- Provide an orientation to working in groups in conjunction with group-based assignments.
- Develop exercises collaboratively with counsellors in the Division of Student Life.
- Introduce scenarios that deal with issues requiring conflict resolution.
- Initiate online discussions to enable local, national and international networking about particular issues and questions.
- Formally assess the processes and products of group work.
- Include peer-appraisal of group processes and products in assessment practices.
- Ask student groups to assess the processes and products of other groups according to pre-determined criteria, for example, using audio and video recordings.
- Use, where possible, a variety of face-to-face and other modes of interaction, including online communication systems, to support communication, collaboration and teamwork processes.
- Expose students to theories of leadership and teamwork to help them appreciate the different roles, including leadership roles, participants can fulfil and contributions they can make in productive group work, including the theories of 'leaderless' and 'distributed leadership' work groups.
- Use role playing to develop intra- and intergroup skills in conflict resolution and cultural sensitivity.
Effectively using information and communication technologies
- Specify information technological literacy skills for each year of study and incorporate their development into learning programs.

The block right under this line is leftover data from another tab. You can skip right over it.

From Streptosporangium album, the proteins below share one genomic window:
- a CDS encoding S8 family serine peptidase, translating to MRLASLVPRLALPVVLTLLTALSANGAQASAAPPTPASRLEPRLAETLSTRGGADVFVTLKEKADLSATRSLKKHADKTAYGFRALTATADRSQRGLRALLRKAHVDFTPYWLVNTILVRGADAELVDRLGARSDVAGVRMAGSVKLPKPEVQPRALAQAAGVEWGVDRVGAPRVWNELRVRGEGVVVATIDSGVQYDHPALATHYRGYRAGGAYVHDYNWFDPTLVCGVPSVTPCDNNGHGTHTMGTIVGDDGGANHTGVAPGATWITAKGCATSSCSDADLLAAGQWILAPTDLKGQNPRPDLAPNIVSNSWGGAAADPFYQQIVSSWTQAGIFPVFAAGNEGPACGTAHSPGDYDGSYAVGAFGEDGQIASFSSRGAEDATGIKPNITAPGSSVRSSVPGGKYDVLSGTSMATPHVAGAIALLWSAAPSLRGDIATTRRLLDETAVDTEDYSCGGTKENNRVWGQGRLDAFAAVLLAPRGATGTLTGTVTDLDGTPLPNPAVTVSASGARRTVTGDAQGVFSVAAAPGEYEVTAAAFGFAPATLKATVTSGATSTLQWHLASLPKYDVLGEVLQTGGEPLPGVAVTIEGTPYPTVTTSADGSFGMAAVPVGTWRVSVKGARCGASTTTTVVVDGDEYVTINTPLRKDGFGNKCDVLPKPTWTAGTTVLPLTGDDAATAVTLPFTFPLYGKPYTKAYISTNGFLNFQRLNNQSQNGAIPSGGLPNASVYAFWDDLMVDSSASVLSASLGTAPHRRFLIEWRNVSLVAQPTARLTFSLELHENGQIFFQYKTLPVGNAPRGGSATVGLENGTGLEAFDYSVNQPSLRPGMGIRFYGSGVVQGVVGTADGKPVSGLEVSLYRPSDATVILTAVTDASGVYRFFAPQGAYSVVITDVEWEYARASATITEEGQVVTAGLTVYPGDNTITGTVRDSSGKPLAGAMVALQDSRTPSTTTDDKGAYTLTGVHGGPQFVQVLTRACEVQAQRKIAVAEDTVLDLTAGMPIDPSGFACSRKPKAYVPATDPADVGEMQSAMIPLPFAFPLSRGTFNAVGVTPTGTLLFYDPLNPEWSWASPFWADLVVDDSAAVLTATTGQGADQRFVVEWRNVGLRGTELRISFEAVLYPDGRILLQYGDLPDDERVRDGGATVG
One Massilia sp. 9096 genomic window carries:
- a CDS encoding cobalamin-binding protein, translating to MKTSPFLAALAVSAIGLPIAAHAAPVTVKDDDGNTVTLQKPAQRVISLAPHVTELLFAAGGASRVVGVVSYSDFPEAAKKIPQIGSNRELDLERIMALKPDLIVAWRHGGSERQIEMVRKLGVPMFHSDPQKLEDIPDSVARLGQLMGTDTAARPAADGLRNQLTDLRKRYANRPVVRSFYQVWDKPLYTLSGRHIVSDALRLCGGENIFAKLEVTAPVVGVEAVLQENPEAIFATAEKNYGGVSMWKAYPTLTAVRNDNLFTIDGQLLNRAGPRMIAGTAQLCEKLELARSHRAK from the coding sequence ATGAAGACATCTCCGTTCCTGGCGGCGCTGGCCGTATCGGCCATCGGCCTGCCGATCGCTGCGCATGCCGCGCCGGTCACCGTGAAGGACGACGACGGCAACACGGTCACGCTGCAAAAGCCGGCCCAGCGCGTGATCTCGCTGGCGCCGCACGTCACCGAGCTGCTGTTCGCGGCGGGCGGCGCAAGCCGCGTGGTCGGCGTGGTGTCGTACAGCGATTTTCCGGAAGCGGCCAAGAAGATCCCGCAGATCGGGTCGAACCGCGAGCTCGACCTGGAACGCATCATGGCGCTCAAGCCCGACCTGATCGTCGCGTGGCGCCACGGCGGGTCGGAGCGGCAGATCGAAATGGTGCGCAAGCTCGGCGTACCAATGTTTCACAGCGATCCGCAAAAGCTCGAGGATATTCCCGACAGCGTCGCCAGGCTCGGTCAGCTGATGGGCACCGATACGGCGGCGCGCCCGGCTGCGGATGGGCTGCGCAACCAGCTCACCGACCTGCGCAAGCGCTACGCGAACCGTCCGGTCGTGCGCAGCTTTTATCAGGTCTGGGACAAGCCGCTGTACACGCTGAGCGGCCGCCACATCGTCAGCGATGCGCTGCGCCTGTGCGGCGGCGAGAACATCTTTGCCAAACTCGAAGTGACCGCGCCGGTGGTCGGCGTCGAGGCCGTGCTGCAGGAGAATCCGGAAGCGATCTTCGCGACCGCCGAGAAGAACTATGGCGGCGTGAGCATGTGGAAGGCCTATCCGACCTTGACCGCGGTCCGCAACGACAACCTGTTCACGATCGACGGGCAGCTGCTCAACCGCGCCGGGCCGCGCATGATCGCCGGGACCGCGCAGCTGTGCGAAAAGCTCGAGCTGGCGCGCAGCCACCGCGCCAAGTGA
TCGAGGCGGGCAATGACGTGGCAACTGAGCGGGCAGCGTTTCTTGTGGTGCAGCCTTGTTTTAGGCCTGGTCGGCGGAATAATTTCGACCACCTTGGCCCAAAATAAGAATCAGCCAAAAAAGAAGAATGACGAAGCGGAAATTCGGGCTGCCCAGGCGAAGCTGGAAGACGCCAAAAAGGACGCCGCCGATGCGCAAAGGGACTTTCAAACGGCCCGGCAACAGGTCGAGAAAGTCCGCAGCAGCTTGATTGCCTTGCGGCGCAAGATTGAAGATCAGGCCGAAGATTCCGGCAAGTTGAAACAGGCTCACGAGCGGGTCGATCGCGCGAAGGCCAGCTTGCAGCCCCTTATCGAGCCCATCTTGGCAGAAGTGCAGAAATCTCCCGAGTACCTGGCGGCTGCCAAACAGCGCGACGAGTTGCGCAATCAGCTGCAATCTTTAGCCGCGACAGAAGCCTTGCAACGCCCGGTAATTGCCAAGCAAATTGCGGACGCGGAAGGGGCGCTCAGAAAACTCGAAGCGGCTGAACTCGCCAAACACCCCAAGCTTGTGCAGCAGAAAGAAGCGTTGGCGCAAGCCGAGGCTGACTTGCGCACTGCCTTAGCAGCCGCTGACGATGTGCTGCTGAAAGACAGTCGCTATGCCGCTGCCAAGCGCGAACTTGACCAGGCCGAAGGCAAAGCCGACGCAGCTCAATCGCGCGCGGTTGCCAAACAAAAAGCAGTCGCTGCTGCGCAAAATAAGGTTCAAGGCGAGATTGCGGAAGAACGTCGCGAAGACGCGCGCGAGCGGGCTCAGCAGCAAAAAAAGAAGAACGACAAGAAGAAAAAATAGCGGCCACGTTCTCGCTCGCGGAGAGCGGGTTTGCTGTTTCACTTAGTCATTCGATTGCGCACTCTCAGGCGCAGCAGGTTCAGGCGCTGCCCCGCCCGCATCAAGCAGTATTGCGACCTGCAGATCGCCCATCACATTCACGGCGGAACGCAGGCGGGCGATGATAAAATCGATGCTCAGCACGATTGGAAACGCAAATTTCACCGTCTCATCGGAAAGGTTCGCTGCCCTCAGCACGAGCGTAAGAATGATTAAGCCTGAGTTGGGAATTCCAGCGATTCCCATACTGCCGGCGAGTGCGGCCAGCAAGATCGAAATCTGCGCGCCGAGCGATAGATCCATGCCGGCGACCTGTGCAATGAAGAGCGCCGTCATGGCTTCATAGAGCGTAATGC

- Set minimum computer literacy requirements for commencing students, apply these in assessment and provide remedial opportunities for those who need them.
- Ensure that each unit incorporates appropriate information technological literacy requirements.
- Set assignments that require critical and creative use of electronic tools and information.
- Make the use of technology for information and communication a routine expectation in learning activities and assessment practices.
- Foster and support the use of different technologies in student presentations.
- Encourage students to routinely critique the appropriateness and effectiveness of technologies.
Applying knowledge learned in the program to new situations
- Use projects, problem-based learning, contract learning and student-created case studies to develop self-directed learning skills.
- Encourage a focus on learning processes by requiring students to submit work in progress to peer appraisal, discussion and feedback.
- Assign metacognitive tasks that require students to reflect on how they have had to adjust their thinking in response to new information.
- Incorporate reflective journals and portfolios into assessment requirements.
- Introduce contract learning for work placements and projects.
- Use learning style inventories as a basis for developing self-awareness about preferred learning styles and more desirable, rounded professional learning styles.
- Use a variety of formative assessment methods, which help students to understand and develop their orientations to, conceptions of and approaches to learning.
Using the list provided above, and/or your own experience, develop a list of 'educational strategies' for the development of each of Deakin's graduate attributes in the context of the program(s) that you contribute to.